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Prof Jean Dreze reaches out to the deprived in India : Striving to banish starvation amid plenty

Wednesday 3 September 2003, by GEETANJALI* Gayatri

Clad in his usual kurta and jeans, Prof Dreze is busy working on his computer in his room at the Delhi School of Economics when this correspondent catches up with him. The switch from the machine to his only passion in life, the campaign, is easy.

Almost immediately, he is on a different wave length, talking of the project close to his heart. “The idea is to make the ?Right to Food’ campaign a mass movement and make hunger a political issue. Despite creating headlines drought after drought, hunger has not generated a debate and the problem is going unaddressed. If it becomes a political priority, there are chances that something will be done. However, at our level we are doing the best we can, roping in orgnaisations and individuals,” he asserts.

Considered an authority on development economics, he is fired by the mission of “research for action”, which has contributed to expanding the scope of the campaign.” There is no fun in research if it does not contribute to addressing problems of society and remains confined to academics. Most surveys conducted and data collected are usual since these lack credibility and objectivity. We try to overcome these problems and present the true picture,” he says.

Back to his monitor, a computer-savvy Prof Dreze clicks on the website of the campaign as he recalls the initial years of struggle when their support group of four members had no identity of its own. Travelling and touring as well as chalking out a strategy to reach out to the people kept their hands full.

“It all began in mid-2001 when the prevalence of “hunger amidst plenty” took a new turn. The country’s stocks reached unprecedented levels while hunger intensified in drought-affected areas and elsewhere. This situation prompted the People’s Union for Civil Liberties (PUCL), Rajasthan, to approach the Supreme Court with a writ petition on the right to food. The petition demanded that the country’s gigantic food stocks should be used without delay to protect people from hunger and starvation,” he explains.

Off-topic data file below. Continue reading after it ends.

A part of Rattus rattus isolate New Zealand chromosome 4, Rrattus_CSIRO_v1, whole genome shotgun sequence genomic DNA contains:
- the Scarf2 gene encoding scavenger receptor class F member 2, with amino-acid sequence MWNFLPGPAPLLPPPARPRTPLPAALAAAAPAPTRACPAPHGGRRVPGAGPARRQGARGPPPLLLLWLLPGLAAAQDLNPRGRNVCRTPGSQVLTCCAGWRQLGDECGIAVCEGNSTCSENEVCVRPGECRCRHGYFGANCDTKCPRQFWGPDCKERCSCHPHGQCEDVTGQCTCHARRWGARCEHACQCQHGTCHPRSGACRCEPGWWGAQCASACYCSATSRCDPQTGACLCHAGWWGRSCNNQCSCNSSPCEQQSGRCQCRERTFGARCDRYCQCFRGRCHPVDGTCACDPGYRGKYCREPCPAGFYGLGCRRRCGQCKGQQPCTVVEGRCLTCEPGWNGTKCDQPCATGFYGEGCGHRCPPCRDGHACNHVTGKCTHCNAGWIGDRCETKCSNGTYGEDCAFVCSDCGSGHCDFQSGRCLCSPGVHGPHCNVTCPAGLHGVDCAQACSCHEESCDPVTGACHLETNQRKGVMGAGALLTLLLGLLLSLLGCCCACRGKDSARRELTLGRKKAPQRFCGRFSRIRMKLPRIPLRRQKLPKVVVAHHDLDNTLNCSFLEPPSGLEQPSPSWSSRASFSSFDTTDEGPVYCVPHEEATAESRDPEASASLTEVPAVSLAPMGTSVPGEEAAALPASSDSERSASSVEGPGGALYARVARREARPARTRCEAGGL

With a vivid memory of how the campaign took shape, Prof Dreze narrates, “We used to have regular discussions on the case and the arguments we were to present. During one such session, the idea of a campaign to push forward our cause cropped up. Our enthusiasm soared when we first tasted success in the implementation of the cooked mid-day meal in schools following interim orders of the Supreme Court. After that there was no looking back.”

Growing at a steady pace, the campaign has taken up cudgels on behalf of emancipated women, undernourished children and malnourished tribal people, in the states of Rajasthan, Orissa, Uttar Pradesh and Madhya Pradesh after a rigourous round of surveys.

We are a decentralised network, which builds on local initiative and voluntary cooperation. We have a small support group of Colin Gonsalvez, Harsh Mander, Kavita Srivastava and myself, which plays a basic facilitating role in the larger campaign. In these states we have managed to strengthen our base with the help of organisations and individuals,” explains Prof Dreze.

Participating in the Right to Food campaign in their personal capacity sans any remuneration, the group members, though, have grown from strength to strength, they are still preparing the ground in other states where nourishment and health present a dismal picture.

Surrounded with files, printed matter and books in Hindi and English on the Right to Food, Prof Dreze, himself a fluent speaker of Hindi, digs into a pile of papers to recover a file on the many linkages to the campaign which have widened its scope and gone beyond the petition in court.

Married to an Indian, who shares his zest for working for the under-privileged and is as committed to making the campaign a success, Prof Dreze is accompanied by his wife, Bela, a Fellow at the Centre for Study of Developing Societies, New Delhi, on his journey to the remotest of villages. At home in India, his love for the country was almost instant.

I first came to India as a student in 1979 and knew I would never go back. I did return to the UK briefly, worked with the Gulf Peace team but returned to the place I belonged to. I am dyed in the wool Indian and I felt my bearings were here. Then, Bela came along to complete my circle,” he contends.

Traversing to the interiors of the country together, the couple has no hang-ups about travelling by third class in a train, a bus or a tempo or the place of stay. The only thing that matters is their mission and their people. “All this is tough and involves a lot of back-breaking work but she has always been by my side, supporting me, encouraging me and motivating me. I met her in London during my stint as a lecturer at the London School of Economics and, then again, in Gujarat, where she was working with small farmers. It was after this meeting that we decided to get married,” he remembers fondly.

Talking of his job at the London School of Economics, Prof Dreze turns to another interesting chapter in his life’s book-that of co-authoring three books, “Hunger and Public Action” in 1989, “India: Economic Development and Social Opportunity” in 1995 and “India: Development and Participation” in 2000 and editing a couple of others with Nobel Laureate Amartya Sen.

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